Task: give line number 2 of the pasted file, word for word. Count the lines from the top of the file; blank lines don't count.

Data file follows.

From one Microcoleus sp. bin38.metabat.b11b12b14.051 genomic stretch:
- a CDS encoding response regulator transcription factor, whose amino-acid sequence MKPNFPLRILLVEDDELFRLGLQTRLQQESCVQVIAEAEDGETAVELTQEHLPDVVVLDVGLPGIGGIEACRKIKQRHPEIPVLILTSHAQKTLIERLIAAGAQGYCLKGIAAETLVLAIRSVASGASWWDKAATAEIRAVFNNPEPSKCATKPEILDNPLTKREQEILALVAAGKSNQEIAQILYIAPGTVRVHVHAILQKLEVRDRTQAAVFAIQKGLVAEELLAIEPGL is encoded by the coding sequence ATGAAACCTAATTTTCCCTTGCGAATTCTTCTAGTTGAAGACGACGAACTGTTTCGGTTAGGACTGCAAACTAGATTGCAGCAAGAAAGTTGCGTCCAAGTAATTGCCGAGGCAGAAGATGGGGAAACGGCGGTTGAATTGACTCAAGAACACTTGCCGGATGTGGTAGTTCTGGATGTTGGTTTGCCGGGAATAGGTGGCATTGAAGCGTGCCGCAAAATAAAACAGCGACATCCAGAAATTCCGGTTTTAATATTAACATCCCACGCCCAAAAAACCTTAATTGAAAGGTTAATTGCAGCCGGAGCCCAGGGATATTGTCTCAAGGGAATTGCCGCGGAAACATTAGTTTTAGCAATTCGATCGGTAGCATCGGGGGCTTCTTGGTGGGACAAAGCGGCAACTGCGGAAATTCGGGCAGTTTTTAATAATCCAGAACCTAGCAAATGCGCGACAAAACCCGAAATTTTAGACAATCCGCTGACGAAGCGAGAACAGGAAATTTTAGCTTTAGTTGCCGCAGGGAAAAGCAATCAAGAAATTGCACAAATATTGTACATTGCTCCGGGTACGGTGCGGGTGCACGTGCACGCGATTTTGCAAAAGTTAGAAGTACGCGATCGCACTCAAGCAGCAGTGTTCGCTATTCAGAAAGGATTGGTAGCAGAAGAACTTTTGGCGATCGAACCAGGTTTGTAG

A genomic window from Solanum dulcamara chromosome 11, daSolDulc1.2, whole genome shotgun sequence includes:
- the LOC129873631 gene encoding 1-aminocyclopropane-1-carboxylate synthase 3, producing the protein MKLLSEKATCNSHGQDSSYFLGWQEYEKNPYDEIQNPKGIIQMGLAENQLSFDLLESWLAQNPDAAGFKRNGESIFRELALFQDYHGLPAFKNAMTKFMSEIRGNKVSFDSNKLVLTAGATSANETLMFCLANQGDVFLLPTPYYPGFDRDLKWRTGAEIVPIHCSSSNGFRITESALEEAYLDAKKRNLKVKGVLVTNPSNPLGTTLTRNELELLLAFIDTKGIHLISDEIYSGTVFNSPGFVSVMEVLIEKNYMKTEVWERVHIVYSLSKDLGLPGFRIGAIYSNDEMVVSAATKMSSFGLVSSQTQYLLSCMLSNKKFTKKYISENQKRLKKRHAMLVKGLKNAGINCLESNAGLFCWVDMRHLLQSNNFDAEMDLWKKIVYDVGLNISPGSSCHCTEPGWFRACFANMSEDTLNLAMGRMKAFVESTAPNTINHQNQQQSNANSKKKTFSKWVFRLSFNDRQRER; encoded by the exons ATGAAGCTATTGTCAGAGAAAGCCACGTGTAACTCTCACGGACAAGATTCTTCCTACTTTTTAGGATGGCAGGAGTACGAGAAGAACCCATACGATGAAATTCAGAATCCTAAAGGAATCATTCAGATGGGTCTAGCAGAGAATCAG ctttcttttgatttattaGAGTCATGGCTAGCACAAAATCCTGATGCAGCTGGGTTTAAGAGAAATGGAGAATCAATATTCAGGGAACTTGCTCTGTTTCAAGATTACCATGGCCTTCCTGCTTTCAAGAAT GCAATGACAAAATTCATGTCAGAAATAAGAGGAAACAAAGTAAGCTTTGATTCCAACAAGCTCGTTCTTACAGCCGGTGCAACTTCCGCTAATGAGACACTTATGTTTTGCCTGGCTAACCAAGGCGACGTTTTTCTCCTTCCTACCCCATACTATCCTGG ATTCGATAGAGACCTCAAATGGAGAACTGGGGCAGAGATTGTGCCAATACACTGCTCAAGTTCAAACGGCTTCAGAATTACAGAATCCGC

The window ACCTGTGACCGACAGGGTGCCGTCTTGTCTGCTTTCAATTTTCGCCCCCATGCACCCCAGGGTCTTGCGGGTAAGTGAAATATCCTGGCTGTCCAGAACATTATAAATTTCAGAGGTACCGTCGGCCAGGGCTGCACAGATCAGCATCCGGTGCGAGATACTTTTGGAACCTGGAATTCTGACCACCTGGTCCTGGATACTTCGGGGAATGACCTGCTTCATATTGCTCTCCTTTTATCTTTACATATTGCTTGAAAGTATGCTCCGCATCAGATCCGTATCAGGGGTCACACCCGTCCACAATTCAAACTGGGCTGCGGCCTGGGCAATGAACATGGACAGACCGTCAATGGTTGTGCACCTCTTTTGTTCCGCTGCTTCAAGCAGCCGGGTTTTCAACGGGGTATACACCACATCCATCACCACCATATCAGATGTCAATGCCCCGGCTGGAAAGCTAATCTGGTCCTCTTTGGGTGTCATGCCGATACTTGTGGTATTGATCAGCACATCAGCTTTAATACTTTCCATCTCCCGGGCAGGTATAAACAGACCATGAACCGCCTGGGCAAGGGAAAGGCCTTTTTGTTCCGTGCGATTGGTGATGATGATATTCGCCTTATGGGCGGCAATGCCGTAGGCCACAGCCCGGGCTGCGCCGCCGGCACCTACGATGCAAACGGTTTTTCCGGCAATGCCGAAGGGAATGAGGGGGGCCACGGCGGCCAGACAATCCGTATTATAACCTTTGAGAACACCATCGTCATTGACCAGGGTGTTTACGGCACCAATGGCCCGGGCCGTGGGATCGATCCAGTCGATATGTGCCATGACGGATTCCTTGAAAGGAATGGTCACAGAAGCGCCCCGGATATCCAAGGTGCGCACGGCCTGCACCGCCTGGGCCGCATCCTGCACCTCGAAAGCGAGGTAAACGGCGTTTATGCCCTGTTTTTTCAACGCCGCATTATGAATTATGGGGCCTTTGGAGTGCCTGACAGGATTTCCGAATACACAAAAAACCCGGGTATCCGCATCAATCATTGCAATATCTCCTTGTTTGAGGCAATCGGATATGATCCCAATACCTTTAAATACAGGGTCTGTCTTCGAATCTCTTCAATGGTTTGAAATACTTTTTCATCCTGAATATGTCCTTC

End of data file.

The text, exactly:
- a CDS encoding response regulator transcription factor, whose amino-acid sequence MKPNFPLRILLVEDDELFRLGLQTRLQQESCVQVIAEAEDGETAVELTQEHLPDVVVLDVGLPGIGGIEACRKIKQRHPEIPVLILTSHAQKTLIERLIAAGAQGYCLKGIAAETLVLAIRSVASGASWWDKAATAEIRAVFNNPEPSKCATKPEILDNPLTKREQEILALVAAGKSNQEIAQILYIAPGTVRVHVHAILQKLEVRDRTQAAVFAIQKGLVAEELLAIEPGL is encoded by the coding sequence ATGAAACCTAATTTTCCCTTGCGAATTCTTCTAGTTGAAGACGACGAACTGTTTCGGTTAGGACTGCAAACTAGATTGCAGCAAGAAAGTTGCGTCCAAGTAATTGCCGAGGCAGAAGATGGGGAAACGGCGGTTGAATTGACTCAAGAACACTTGCCGGATGTGGTAGTTCTGGATGTTGGTTTGCCGGGAATAGGTGGCATTGAAGCGTGCCGCAAAATAAAACAGCGACATCCAGAAATTCCGGTTTTAATATTAACATCCCACGCCCAAAAAACCTTAATTGAAAGGTTAATTGCAGCCGGAGCCCAGGGATATTGTCTCAAGGGAATTGCCGCGGAAACATTAGTTTTAGCAATTCGATCGGTAGCATCGGGGGCTTCTTGGTGGGACAAAGCGGCAACTGCGGAAATTCGGGCAGTTTTTAATAATCCAGAACCTAGCAAATGCGCGACAAAACCCGAAATTTTAGACAATCCGCTGACGAAGCGAGAACAGGAAATTTTAGCTTTAGTTGCCGCAGGGAAAAGCAATCAAGAAATTGCACAAATATTGTACATTGCTCCGGGTACGGTGCGGGTGCACGTGCACGCGATTTTGCAAAAGTTAGAAGTACGCGATCGCACTCAAGCAGCAGTGTTCGCTATTCAGAAAGGATTGGTAGCAGAAGAACTTTTGGCGATCGAACCAGGTTTGTAG